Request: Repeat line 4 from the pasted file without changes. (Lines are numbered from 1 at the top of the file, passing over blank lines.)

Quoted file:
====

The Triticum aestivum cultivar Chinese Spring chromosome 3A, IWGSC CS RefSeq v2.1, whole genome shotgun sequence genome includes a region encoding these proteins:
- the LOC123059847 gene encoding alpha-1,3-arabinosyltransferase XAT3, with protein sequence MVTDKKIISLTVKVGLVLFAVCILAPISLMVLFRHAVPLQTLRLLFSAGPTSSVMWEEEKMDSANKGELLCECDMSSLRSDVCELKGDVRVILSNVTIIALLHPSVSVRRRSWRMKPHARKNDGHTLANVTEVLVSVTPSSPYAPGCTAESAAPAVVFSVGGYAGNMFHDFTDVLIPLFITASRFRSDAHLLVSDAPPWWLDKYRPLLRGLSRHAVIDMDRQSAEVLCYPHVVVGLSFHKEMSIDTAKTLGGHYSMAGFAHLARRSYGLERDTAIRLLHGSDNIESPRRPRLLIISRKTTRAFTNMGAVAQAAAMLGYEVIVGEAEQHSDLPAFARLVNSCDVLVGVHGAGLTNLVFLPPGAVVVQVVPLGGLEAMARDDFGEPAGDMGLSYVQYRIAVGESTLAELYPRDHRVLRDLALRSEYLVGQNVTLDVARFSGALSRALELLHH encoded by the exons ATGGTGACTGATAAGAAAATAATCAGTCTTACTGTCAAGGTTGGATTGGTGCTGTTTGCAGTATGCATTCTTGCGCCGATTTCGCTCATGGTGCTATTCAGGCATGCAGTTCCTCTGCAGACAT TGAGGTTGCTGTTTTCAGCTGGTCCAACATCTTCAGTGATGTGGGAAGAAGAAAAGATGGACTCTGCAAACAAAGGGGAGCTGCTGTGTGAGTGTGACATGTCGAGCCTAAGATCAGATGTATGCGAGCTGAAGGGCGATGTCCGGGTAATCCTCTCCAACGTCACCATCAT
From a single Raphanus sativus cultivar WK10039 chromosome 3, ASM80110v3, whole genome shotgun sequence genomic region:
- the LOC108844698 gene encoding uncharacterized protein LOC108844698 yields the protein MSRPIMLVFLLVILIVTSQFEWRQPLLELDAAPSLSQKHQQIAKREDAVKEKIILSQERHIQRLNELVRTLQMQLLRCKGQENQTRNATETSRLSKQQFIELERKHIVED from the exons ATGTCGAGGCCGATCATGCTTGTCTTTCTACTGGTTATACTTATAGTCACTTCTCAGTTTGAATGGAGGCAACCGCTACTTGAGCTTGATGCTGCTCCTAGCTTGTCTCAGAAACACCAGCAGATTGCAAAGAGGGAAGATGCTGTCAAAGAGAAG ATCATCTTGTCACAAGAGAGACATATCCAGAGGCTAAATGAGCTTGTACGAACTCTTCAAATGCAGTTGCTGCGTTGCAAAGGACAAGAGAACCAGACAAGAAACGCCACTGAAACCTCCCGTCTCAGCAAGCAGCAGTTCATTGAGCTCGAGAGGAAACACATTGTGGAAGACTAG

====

- the LOC108844698 gene encoding uncharacterized protein LOC108844698 yields the protein MSRPIMLVFLLVILIVTSQFEWRQPLLELDAAPSLSQKHQQIAKREDAVKEKIILSQERHIQRLNELVRTLQMQLLRCKGQENQTRNATETSRLSKQQFIELERKHIVED from the exons ATGTCGAGGCCGATCATGCTTGTCTTTCTACTGGTTATACTTATAGTCACTTCTCAGTTTGAATGGAGGCAACCGCTACTTGAGCTTGATGCTGCTCCTAGCTTGTCTCAGAAACACCAGCAGATTGCAAAGAGGGAAGATGCTGTCAAAGAGAAG ATCATCTTGTCACAAGAGAGACATATCCAGAGGCTAAATGAGCTTGTACGAACTCTTCAAATGCAGTTGCTGCGTTGCAAAGGACAAGAGAACCAGACAAGAAACGCCACTGAAACCTCCCGTCTCAGCAAGCAGCAGTTCATTGAGCTCGAGAGGAAACACATTGTGGAAGACTAG